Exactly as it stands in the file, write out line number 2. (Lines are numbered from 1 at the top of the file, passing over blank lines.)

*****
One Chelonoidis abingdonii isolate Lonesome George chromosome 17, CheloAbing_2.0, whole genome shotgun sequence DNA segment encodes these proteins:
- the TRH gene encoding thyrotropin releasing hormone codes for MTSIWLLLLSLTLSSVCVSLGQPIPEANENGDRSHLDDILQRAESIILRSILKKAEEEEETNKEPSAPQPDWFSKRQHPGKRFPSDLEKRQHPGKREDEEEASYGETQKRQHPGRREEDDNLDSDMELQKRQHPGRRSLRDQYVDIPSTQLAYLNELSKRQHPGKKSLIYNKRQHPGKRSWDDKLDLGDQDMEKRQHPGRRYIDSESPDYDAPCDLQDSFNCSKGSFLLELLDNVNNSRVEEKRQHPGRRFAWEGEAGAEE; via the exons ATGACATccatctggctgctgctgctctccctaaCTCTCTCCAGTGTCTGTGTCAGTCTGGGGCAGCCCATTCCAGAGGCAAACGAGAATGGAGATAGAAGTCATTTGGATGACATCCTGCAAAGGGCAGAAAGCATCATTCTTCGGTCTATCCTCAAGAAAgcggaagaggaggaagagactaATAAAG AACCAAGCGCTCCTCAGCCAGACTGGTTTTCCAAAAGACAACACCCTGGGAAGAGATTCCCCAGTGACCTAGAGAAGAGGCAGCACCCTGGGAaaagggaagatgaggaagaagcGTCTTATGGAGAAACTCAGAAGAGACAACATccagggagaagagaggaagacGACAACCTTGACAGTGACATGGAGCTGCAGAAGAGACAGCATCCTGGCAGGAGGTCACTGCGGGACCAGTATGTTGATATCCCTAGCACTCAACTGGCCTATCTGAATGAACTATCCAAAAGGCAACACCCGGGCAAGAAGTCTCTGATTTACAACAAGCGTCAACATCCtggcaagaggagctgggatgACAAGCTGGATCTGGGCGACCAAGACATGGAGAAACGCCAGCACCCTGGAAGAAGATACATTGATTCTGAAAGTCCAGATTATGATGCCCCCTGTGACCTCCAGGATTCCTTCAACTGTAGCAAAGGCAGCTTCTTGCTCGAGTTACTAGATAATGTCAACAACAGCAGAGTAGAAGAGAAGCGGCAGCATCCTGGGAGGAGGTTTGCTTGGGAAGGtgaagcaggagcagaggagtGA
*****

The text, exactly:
- the TRH gene encoding thyrotropin releasing hormone codes for MTSIWLLLLSLTLSSVCVSLGQPIPEANENGDRSHLDDILQRAESIILRSILKKAEEEEETNKEPSAPQPDWFSKRQHPGKRFPSDLEKRQHPGKREDEEEASYGETQKRQHPGRREEDDNLDSDMELQKRQHPGRRSLRDQYVDIPSTQLAYLNELSKRQHPGKKSLIYNKRQHPGKRSWDDKLDLGDQDMEKRQHPGRRYIDSESPDYDAPCDLQDSFNCSKGSFLLELLDNVNNSRVEEKRQHPGRRFAWEGEAGAEE; via the exons ATGACATccatctggctgctgctgctctccctaaCTCTCTCCAGTGTCTGTGTCAGTCTGGGGCAGCCCATTCCAGAGGCAAACGAGAATGGAGATAGAAGTCATTTGGATGACATCCTGCAAAGGGCAGAAAGCATCATTCTTCGGTCTATCCTCAAGAAAgcggaagaggaggaagagactaATAAAG AACCAAGCGCTCCTCAGCCAGACTGGTTTTCCAAAAGACAACACCCTGGGAAGAGATTCCCCAGTGACCTAGAGAAGAGGCAGCACCCTGGGAaaagggaagatgaggaagaagcGTCTTATGGAGAAACTCAGAAGAGACAACATccagggagaagagaggaagacGACAACCTTGACAGTGACATGGAGCTGCAGAAGAGACAGCATCCTGGCAGGAGGTCACTGCGGGACCAGTATGTTGATATCCCTAGCACTCAACTGGCCTATCTGAATGAACTATCCAAAAGGCAACACCCGGGCAAGAAGTCTCTGATTTACAACAAGCGTCAACATCCtggcaagaggagctgggatgACAAGCTGGATCTGGGCGACCAAGACATGGAGAAACGCCAGCACCCTGGAAGAAGATACATTGATTCTGAAAGTCCAGATTATGATGCCCCCTGTGACCTCCAGGATTCCTTCAACTGTAGCAAAGGCAGCTTCTTGCTCGAGTTACTAGATAATGTCAACAACAGCAGAGTAGAAGAGAAGCGGCAGCATCCTGGGAGGAGGTTTGCTTGGGAAGGtgaagcaggagcagaggagtGA